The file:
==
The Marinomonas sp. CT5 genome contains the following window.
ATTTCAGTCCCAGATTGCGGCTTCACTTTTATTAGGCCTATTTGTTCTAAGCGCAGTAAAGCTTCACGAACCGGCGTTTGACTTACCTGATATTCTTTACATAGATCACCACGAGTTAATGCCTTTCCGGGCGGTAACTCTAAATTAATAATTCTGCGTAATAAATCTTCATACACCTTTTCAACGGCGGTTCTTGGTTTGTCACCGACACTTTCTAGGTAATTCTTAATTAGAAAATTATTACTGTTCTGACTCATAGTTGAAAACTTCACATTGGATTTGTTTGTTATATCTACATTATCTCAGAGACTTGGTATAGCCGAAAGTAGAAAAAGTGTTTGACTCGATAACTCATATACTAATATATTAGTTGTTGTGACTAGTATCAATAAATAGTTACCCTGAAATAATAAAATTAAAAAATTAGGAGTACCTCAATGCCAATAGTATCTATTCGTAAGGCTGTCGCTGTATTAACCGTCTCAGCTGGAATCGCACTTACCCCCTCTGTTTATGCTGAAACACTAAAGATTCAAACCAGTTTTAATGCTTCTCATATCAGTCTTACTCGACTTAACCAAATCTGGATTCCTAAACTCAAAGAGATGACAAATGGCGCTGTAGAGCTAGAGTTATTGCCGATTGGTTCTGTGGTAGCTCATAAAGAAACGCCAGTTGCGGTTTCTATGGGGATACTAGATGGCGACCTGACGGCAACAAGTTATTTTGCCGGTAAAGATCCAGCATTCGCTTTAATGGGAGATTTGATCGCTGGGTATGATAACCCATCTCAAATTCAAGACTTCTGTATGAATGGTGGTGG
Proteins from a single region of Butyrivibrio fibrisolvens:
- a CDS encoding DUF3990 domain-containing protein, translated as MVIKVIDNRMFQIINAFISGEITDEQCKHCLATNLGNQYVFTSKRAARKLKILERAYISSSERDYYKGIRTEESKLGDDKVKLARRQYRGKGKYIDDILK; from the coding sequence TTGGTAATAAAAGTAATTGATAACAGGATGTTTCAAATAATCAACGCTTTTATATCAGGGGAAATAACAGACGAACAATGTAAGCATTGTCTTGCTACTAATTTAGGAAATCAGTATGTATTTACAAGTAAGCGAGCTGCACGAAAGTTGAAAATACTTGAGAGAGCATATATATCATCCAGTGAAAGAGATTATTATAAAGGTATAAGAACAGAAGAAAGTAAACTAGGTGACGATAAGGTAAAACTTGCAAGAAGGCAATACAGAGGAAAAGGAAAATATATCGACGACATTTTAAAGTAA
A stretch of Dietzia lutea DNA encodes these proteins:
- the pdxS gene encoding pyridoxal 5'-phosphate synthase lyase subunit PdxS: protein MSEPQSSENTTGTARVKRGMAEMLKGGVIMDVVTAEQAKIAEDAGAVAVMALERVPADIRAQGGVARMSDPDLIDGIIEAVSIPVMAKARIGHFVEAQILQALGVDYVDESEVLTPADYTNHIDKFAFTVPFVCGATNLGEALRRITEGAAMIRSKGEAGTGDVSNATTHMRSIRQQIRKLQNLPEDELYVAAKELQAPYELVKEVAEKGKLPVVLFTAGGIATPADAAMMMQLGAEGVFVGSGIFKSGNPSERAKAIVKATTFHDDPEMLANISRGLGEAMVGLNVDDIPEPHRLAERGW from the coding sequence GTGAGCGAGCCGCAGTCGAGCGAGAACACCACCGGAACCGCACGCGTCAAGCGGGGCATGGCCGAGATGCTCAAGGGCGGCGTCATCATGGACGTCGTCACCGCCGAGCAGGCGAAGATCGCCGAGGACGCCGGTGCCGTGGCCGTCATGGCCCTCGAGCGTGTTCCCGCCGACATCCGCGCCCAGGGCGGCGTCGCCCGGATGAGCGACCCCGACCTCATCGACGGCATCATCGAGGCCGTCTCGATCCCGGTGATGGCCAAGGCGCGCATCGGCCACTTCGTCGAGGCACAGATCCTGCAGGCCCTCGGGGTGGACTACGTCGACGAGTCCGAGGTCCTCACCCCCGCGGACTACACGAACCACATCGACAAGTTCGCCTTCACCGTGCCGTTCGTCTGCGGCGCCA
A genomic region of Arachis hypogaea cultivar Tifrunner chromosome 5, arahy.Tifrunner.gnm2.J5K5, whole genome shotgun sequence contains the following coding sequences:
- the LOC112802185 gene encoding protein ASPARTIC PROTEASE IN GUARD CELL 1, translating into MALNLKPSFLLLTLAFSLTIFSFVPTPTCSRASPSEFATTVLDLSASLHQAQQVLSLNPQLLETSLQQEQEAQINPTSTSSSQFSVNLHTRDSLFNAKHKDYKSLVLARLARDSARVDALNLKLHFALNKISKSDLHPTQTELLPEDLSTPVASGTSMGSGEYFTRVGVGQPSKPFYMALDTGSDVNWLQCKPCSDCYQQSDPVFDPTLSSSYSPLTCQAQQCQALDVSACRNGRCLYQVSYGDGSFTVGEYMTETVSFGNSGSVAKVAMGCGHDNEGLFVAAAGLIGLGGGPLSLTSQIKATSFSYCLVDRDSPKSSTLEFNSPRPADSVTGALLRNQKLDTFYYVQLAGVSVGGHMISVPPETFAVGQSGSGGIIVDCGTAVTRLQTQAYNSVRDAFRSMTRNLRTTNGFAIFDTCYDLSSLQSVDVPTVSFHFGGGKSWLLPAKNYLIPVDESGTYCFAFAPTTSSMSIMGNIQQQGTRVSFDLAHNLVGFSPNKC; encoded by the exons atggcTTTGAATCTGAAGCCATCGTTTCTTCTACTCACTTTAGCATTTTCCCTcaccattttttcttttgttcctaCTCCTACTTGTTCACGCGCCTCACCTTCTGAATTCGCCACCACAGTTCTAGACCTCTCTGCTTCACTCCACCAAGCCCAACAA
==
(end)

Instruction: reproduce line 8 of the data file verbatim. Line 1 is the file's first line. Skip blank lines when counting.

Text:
- the LOC112802185 gene encoding protein ASPARTIC PROTEASE IN GUARD CELL 1, translating into MALNLKPSFLLLTLAFSLTIFSFVPTPTCSRASPSEFATTVLDLSASLHQAQQVLSLNPQLLETSLQQEQEAQINPTSTSSSQFSVNLHTRDSLFNAKHKDYKSLVLARLARDSARVDALNLKLHFALNKISKSDLHPTQTELLPEDLSTPVASGTSMGSGEYFTRVGVGQPSKPFYMALDTGSDVNWLQCKPCSDCYQQSDPVFDPTLSSSYSPLTCQAQQCQALDVSACRNGRCLYQVSYGDGSFTVGEYMTETVSFGNSGSVAKVAMGCGHDNEGLFVAAAGLIGLGGGPLSLTSQIKATSFSYCLVDRDSPKSSTLEFNSPRPADSVTGALLRNQKLDTFYYVQLAGVSVGGHMISVPPETFAVGQSGSGGIIVDCGTAVTRLQTQAYNSVRDAFRSMTRNLRTTNGFAIFDTCYDLSSLQSVDVPTVSFHFGGGKSWLLPAKNYLIPVDESGTYCFAFAPTTSSMSIMGNIQQQGTRVSFDLAHNLVGFSPNKC; encoded by the exons atggcTTTGAATCTGAAGCCATCGTTTCTTCTACTCACTTTAGCATTTTCCCTcaccattttttcttttgttcctaCTCCTACTTGTTCACGCGCCTCACCTTCTGAATTCGCCACCACAGTTCTAGACCTCTCTGCTTCACTCCACCAAGCCCAACAA